The Medical Practitioner was the First African American Doctor at Stanislaus State’s Student Health Center
July 24, 2023

Dr. Michael Brodie has experienced many significant “firsts.” He was the first African American to open a family practice in Turlock. Moreover, he was the first African American doctor for Stanislaus State’s Student Health Center, a role he took on during the 1990s.

Dr. Michael Brodie (right) and his daughter Dr. Kilolo Brodie-Crumsey (left) in front of the Student Health Center.   

Brodie first practiced medicine in Los Angeles for almost 20 years before moving to Turlock. He wanted a change and that is exactly what he got after seeing a magazine advertisement recruiting physicians to Turlock.  

Brodie grew up in Baltimore and left his hometown in 1962. He is a Vietnam combat veteran of the United States Marine Corps.  

He returned to the United States after four years in the Corps. He enrolled at Morgan State University and then UC Berkeley before eventually earning a medical degree from UC Davis in 1976.  

Brodie had a practice in Los Angeles and then started in pediatrics in 1976 and broadened his field to family practice after moving to Turlock. For the last 20 years, Brodie has treated geriatric patients and served as the medical director for several skilled nursing facilities in the region. 

He said he did not have the foresight into serving a particular patient population; rather, he took patients to fill the community’s need. There were no other doctors at the time that specialized in treating patients with sickle cell anemia.  

“One thing in particular I remember was treating patients with sickle cell in Turlock,” said Brodie, referencing the disorder that primarily impacts people of African descent. “I remember two students who were so appreciative because other doctors did not know how to treat their condition.” 

Because Brodie conducted research on the disorder in the 1970s and ’80s and treated many patients with sickle cell while in Los Angeles, other doctors in Turlock called him for advice. 

Others noticed his work in Turlock and the impact he was having, including Stan State’s AVP and Dean of Students Fred Edmondson, who approached Brodie about working at the Student Health Center. 

The students Brodie served at the Student Health Center came to see him not only when they were sick, but also just to talk. 

“They would ask me about what subjects to take next. I would give them my opinion and tell them to also talk with their academic advisor,” he said. 

“If you were to ask any students who interacted with him, they would all credit him with having a conversation about career advancement and advanced degrees.”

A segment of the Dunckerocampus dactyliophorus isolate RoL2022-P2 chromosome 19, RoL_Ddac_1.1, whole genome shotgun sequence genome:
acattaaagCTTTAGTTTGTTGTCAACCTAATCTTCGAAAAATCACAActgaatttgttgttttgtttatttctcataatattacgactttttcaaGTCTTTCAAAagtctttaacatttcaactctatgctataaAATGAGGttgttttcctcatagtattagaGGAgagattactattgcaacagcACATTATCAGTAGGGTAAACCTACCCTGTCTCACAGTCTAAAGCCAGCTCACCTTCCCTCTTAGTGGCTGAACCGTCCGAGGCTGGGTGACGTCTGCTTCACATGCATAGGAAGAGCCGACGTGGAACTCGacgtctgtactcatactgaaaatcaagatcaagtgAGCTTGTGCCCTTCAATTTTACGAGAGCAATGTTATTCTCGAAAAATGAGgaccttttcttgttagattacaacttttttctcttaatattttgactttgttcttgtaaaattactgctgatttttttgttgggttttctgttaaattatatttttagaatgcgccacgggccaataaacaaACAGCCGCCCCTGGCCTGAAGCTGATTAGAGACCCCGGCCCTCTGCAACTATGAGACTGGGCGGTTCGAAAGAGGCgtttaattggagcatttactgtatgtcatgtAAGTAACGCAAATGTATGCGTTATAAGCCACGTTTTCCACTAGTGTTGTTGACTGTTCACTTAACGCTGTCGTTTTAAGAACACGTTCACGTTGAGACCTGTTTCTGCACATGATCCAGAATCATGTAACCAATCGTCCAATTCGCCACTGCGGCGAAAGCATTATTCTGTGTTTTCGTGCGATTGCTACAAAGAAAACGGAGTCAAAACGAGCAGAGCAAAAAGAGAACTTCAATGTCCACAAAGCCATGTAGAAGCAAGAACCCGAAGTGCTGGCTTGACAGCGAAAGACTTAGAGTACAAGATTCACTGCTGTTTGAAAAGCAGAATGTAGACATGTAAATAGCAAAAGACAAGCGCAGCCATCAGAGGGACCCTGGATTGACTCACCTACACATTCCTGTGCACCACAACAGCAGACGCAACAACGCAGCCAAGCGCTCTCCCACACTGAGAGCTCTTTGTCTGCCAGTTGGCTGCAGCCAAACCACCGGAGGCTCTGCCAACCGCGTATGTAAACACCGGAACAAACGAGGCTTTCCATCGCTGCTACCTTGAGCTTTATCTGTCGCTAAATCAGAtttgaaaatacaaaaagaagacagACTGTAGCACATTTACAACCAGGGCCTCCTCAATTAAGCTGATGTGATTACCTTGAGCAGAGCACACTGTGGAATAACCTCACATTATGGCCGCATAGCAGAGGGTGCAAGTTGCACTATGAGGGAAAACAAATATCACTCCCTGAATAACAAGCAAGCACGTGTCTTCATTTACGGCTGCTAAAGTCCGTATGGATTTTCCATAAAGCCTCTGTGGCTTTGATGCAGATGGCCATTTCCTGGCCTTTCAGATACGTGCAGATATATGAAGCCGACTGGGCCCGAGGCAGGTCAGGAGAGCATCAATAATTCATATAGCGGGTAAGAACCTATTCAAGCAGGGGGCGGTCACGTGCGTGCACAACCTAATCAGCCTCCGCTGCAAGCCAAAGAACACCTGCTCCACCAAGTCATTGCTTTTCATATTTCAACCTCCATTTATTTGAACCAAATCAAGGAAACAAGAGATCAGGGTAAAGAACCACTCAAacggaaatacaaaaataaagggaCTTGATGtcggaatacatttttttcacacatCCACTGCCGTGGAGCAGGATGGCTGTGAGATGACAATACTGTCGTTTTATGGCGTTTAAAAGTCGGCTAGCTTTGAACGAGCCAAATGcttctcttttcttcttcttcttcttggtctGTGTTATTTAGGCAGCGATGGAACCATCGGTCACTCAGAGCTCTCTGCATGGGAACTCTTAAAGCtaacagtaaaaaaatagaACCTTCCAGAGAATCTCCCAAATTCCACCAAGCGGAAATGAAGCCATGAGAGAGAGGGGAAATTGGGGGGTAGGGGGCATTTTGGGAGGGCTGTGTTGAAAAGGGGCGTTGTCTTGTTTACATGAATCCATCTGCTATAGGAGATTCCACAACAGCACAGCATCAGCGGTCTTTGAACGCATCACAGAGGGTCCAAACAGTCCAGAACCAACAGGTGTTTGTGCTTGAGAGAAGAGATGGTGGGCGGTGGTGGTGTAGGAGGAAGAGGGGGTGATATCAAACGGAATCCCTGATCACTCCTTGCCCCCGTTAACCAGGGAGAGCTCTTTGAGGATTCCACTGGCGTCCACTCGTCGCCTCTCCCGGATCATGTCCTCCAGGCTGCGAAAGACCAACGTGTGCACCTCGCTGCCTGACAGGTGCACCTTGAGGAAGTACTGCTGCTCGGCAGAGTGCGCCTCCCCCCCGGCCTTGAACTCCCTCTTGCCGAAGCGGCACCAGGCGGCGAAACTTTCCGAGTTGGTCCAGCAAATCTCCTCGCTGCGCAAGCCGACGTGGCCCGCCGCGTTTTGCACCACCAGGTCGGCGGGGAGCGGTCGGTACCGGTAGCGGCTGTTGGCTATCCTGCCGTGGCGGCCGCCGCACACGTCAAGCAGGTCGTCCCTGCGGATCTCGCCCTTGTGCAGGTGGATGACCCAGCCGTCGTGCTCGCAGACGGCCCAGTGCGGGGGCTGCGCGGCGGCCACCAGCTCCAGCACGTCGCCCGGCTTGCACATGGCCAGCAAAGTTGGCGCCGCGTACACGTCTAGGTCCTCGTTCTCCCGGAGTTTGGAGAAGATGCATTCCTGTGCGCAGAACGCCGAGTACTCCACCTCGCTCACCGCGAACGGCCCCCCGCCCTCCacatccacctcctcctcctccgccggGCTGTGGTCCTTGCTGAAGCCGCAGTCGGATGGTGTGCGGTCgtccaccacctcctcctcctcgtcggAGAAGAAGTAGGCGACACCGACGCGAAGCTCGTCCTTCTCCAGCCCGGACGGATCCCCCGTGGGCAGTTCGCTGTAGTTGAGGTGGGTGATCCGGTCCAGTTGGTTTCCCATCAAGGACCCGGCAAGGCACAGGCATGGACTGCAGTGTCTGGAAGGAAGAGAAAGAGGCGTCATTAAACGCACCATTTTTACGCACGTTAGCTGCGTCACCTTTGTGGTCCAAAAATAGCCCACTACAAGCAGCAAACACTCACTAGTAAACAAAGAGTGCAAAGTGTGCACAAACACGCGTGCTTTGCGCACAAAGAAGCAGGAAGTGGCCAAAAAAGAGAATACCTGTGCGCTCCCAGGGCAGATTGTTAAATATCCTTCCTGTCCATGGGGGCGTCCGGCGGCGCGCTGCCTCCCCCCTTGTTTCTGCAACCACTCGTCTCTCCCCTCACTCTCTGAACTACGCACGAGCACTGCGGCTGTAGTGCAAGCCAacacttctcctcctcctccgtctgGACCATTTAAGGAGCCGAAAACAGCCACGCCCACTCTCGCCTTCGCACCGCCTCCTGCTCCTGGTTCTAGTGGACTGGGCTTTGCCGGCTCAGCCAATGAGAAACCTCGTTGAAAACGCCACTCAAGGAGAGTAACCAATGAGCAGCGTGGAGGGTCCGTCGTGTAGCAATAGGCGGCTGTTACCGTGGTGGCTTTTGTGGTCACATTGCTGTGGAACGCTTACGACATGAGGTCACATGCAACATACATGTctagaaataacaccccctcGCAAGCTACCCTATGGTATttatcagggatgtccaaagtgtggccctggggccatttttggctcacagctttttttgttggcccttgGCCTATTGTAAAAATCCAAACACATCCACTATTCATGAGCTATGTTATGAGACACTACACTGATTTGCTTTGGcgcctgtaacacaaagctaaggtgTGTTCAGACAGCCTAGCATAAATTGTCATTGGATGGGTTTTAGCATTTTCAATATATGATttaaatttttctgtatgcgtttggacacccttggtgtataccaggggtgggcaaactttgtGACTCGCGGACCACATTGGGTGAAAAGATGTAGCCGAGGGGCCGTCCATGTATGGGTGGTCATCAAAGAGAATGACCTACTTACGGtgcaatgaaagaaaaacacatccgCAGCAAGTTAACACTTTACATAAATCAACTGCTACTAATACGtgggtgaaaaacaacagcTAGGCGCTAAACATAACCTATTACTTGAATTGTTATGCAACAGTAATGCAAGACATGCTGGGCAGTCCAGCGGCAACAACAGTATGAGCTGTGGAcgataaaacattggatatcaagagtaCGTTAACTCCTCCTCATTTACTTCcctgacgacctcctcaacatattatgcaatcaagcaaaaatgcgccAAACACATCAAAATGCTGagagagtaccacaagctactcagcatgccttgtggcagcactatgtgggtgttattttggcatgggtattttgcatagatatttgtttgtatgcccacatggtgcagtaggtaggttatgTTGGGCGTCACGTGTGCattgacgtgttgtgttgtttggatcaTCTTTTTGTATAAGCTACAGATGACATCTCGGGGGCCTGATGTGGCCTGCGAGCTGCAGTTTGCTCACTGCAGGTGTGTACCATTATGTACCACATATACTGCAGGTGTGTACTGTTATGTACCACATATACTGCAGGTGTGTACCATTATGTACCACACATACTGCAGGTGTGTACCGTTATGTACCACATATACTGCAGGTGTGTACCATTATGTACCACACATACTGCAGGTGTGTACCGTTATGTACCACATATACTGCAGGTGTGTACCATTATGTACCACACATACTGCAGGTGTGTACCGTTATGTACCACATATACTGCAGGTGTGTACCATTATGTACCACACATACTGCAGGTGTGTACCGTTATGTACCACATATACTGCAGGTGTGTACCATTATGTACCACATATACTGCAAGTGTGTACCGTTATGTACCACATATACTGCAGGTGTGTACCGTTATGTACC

- Kilolo Brodie-Crumsey, Professor of Social Work

Brodie recalled chaperoning a student organization’s dance on campus, partially because his daughter Kilolo was attending. Kilolo Brodie-Crumsey is now a professor in the Department of Social Work. 

Brodie-Crumsey said her dad played a significant role in not only her life but many students’ lives at Stan State and was very influential in promoting higher education. 

“If you were to ask any students who interacted with him, they would all credit him with having a conversation about career advancement and advanced degrees,” Brodie-Crumsey said. “Anyone who meets my dad, hears about the academic/school path and the way he does it, you appreciate it.”  

Brodie-Crumsey and her brother Khary followed their father’s advice on the path to higher education. Khary graduated from UC Davis and is now a chief petty officer in the U.S. Navy. Brodie-Crumsey received a Bachelor of Arts in Psychology from Clark Atlanta University in Georgia, graduated with a Master of Social Work from Stan State and attended Howard University in Washington, D.C. where she earned a Ph.D. in Social Work.  

Though retired as of 2023, Brodie was board certified in family practice medicine, addictionology and as a medical director of long-term care. Brodie said part of the reason he became board certified in addictionology is because addiction is sometimes involved with patients with post-traumatic stress disorder (PTSD). As a veteran, he is sensitive to the subject and has previously spoken to veterans' groups. 

Perhaps the most important role of his career, both as a physician and as a father, was being a role model, according to Brodie-Crumsey. 

“I looked at my dad and the image of him as a doctor,” she said. “Without my dad’s direction, I would not have earned my doctorate degree.”